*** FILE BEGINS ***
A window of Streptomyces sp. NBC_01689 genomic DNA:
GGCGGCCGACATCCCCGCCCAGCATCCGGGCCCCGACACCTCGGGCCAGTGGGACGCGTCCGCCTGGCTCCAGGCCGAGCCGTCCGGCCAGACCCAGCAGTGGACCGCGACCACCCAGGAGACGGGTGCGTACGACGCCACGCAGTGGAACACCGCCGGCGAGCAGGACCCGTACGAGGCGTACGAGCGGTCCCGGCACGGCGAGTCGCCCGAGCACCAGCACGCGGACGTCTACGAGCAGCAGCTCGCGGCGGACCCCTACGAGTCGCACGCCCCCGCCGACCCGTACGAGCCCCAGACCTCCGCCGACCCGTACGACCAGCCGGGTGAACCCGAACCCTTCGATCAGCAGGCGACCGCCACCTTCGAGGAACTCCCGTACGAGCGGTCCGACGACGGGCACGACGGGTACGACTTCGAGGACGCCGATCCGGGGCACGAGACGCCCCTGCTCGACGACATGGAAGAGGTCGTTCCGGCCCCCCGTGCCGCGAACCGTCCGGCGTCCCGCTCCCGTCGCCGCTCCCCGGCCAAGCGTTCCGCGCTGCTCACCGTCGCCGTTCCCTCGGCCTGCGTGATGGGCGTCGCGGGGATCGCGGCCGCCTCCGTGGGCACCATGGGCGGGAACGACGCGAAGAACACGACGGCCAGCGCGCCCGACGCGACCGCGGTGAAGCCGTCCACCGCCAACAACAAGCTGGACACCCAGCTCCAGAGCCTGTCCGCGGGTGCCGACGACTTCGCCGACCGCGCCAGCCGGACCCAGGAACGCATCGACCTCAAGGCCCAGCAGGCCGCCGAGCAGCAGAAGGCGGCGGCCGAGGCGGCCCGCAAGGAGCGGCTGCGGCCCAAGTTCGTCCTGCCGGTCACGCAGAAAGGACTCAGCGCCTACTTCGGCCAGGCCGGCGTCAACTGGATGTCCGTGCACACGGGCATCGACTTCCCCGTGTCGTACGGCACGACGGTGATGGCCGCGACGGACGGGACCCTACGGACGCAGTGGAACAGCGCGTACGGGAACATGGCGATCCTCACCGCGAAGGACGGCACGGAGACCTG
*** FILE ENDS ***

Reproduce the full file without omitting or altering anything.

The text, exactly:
A window of Streptomyces sp. NBC_01689 genomic DNA:
GGCGGCCGACATCCCCGCCCAGCATCCGGGCCCCGACACCTCGGGCCAGTGGGACGCGTCCGCCTGGCTCCAGGCCGAGCCGTCCGGCCAGACCCAGCAGTGGACCGCGACCACCCAGGAGACGGGTGCGTACGACGCCACGCAGTGGAACACCGCCGGCGAGCAGGACCCGTACGAGGCGTACGAGCGGTCCCGGCACGGCGAGTCGCCCGAGCACCAGCACGCGGACGTCTACGAGCAGCAGCTCGCGGCGGACCCCTACGAGTCGCACGCCCCCGCCGACCCGTACGAGCCCCAGACCTCCGCCGACCCGTACGACCAGCCGGGTGAACCCGAACCCTTCGATCAGCAGGCGACCGCCACCTTCGAGGAACTCCCGTACGAGCGGTCCGACGACGGGCACGACGGGTACGACTTCGAGGACGCCGATCCGGGGCACGAGACGCCCCTGCTCGACGACATGGAAGAGGTCGTTCCGGCCCCCCGTGCCGCGAACCGTCCGGCGTCCCGCTCCCGTCGCCGCTCCCCGGCCAAGCGTTCCGCGCTGCTCACCGTCGCCGTTCCCTCGGCCTGCGTGATGGGCGTCGCGGGGATCGCGGCCGCCTCCGTGGGCACCATGGGCGGGAACGACGCGAAGAACACGACGGCCAGCGCGCCCGACGCGACCGCGGTGAAGCCGTCCACCGCCAACAACAAGCTGGACACCCAGCTCCAGAGCCTGTCCGCGGGTGCCGACGACTTCGCCGACCGCGCCAGCCGGACCCAGGAACGCATCGACCTCAAGGCCCAGCAGGCCGCCGAGCAGCAGAAGGCGGCGGCCGAGGCGGCCCGCAAGGAGCGGCTGCGGCCCAAGTTCGTCCTGCCGGTCACGCAGAAAGGACTCAGCGCCTACTTCGGCCAGGCCGGCGTCAACTGGATGTCCGTGCACACGGGCATCGACTTCCCCGTGTCGTACGGCACGACGGTGATGGCCGCGACGGACGGGACCCTACGGACGCAGTGGAACAGCGCGTACGGGAACATGGCGATCCTCACCGCGAAGGACGGCACGGAGACCTG